Can the plaza agreement, which aimed to limit the dollar's excessive rise, be repeated today? obviously, conditions have changed and the real risk for the world economy is twofold, that of significant currency and exchange rate volatility and the still hypothetical but real risk of a fall in the dollar. the article attempts to consider these different categories through the evolution of foreign exchange markets and central bank policies over the last twenty years.
In response to the invasion of Ukraine, the assets of the Central Bank of Russian Federation have been frozen by the US, EU, UK, Canada, Japan, Australia and Switzerland. This is the first time in history that action involving all G7 members has been taken against a central bank of the G20. The reserve freeze highlights the impact of strategic alliances on a central bank's ability to mobilize their reserves. This could be a catalyst for a trend already underway to diversify portfolio reserves, particularly into « non-traditional » currencies such as the Chinese yuan but also the Canadian dollar, Korean won and Swiss franc amongst others. By incorporating a more geopolitical dimension, reserve accumulation strategies could increase the risks of regionalization and fragmentation of the International Monetary System.
The Global Financial Safety Net (GFSN) has evolved over the past decade. While the IMF remains at its centre and even more after the August 2021 SDR allocation, its regional dimension has been comforted by the establishment of the European Stability Mechanism in the euro area. The other striking feature of the GFSN evolution has been the robust growth of foreign exchange reserves, indicating a persistent resistance to calling on the IMF and a preference for self-insurance. This article presents a historical analysis of financial crises in the past thirty years. These findings highlight that these crises have a strong regional component, which calls for a GFSN, stronger at the global rather than at the regional level.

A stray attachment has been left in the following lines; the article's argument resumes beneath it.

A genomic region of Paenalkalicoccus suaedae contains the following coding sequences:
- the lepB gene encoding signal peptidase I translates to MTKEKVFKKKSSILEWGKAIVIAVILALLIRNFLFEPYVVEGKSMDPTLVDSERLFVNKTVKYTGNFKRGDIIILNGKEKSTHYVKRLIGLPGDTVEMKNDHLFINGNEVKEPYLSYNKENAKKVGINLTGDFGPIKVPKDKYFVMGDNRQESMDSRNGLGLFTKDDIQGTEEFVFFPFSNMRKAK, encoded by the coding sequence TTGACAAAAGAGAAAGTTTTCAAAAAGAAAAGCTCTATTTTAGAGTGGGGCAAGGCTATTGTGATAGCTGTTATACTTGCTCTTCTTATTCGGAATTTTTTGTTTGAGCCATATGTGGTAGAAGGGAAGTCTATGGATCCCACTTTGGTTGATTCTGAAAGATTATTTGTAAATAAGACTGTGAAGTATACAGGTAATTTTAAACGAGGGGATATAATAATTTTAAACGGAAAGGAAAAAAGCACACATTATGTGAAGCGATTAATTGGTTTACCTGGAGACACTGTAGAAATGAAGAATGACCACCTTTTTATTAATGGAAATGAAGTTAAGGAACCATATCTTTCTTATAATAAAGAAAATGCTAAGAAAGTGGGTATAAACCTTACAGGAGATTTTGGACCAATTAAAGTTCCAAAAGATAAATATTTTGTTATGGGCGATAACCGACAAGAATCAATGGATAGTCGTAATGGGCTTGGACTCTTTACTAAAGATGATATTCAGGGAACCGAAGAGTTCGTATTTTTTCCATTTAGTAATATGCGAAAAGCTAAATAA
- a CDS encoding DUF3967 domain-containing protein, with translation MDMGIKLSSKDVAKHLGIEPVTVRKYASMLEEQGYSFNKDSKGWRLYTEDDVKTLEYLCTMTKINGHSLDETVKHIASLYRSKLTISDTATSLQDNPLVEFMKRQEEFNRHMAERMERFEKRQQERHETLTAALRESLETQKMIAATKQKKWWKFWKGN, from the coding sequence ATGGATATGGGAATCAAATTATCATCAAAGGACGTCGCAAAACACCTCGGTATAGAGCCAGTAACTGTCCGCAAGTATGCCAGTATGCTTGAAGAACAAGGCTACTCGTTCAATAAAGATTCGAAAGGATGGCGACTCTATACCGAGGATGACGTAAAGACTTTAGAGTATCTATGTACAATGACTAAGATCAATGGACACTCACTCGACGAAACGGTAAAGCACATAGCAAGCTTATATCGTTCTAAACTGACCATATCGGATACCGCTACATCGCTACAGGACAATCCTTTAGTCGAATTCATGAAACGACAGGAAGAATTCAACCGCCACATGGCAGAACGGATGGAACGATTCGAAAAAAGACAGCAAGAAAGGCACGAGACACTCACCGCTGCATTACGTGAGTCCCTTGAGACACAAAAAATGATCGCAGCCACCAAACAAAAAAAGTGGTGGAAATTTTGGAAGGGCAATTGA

The states who agreed with the Paris Agreement in 2015 committed themselves to act to limit global warming. This fight against climate change also concerns central banks. They will design tools to support assets financing low-carbon activities and conversely negatively value assets financing high-carbon projects. Buying « green » assets, giving preferential treatment to green assets eligible as collateral or setting up dedicated long-term facilities: the list of possibilities is long. But should we not fear a risk of « politicization » of central banks and a « mission creep » beyond their mandates to fight inflation or support activity?
The article shows that central banks have three levers at their disposal: improving their macroeconomic models to better understand macroeconomic modeling to better understand the implications of climate change for monetary policy; transparency requirements, which are both an objective of the European Union and a lever for the private sector. Making policies comparable across all countries is precisely the « raison d'être » of the Network for Greening the Financial System (NGFS).
A new international financial architecture is emerging, characterized by the normalization of some forms of capital control and the rise of bilateral loans between central banks. The issues of diplomacy and financial stability are intertwined. If authoritarian states with centralized power and without independence of central banks naturally find their account in this new state of the world, the monetary and financial institutions of democratic countries must establish a new legitimacy for their interventions that affect financial relations with foreign countries. Central banks cannot act alone and it is necessary to explicitly coordinate their action with other aspects of economic and foreign policy. This is as much a question of policy effectiveness as of democratic legitimacy.
With regard to the situation of emerging market and developing economies, this paper examines the issue of potential controls on capital flows. It begins by analyzing the IMF's position, redefined in March 2022, in the form of an Institutional View on the liberalization and management of capital flows. We then present the macroeconomic and macro-financial externalities that international capital flows generate and that justify this shift, both on the IMF's side and at the level of governments or central banks within the emerging countries. Finally, the question of the effectiveness and conditions of implementation of this new surveillance of capital flows within the framework of an expanded policy mix is raised.